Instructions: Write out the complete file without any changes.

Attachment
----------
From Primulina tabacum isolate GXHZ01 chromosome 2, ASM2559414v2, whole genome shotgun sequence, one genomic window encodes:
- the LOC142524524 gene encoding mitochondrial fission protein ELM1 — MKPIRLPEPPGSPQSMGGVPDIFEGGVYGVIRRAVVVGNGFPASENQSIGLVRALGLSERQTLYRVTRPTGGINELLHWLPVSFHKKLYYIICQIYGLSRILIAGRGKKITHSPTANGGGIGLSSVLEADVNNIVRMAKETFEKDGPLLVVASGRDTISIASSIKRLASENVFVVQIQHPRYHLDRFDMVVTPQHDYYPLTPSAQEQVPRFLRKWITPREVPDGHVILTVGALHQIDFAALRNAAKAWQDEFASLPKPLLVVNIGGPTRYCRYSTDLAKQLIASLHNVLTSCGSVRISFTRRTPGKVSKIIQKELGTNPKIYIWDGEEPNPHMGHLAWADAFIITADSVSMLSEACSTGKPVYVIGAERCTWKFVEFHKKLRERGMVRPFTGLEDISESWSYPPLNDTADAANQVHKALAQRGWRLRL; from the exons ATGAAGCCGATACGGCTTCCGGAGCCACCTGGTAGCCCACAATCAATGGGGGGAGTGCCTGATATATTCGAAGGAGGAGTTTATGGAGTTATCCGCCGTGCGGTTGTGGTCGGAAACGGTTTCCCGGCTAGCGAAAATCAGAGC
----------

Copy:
From Primulina tabacum isolate GXHZ01 chromosome 2, ASM2559414v2, whole genome shotgun sequence, one genomic window encodes:
- the LOC142524524 gene encoding mitochondrial fission protein ELM1 — MKPIRLPEPPGSPQSMGGVPDIFEGGVYGVIRRAVVVGNGFPASENQSIGLVRALGLSERQTLYRVTRPTGGINELLHWLPVSFHKKLYYIICQIYGLSRILIAGRGKKITHSPTANGGGIGLSSVLEADVNNIVRMAKETFEKDGPLLVVASGRDTISIASSIKRLASENVFVVQIQHPRYHLDRFDMVVTPQHDYYPLTPSAQEQVPRFLRKWITPREVPDGHVILTVGALHQIDFAALRNAAKAWQDEFASLPKPLLVVNIGGPTRYCRYSTDLAKQLIASLHNVLTSCGSVRISFTRRTPGKVSKIIQKELGTNPKIYIWDGEEPNPHMGHLAWADAFIITADSVSMLSEACSTGKPVYVIGAERCTWKFVEFHKKLRERGMVRPFTGLEDISESWSYPPLNDTADAANQVHKALAQRGWRLRL; from the exons ATGAAGCCGATACGGCTTCCGGAGCCACCTGGTAGCCCACAATCAATGGGGGGAGTGCCTGATATATTCGAAGGAGGAGTTTATGGAGTTATCCGCCGTGCGGTTGTGGTCGGAAACGGTTTCCCGGCTAGCGAAAATCAGAGC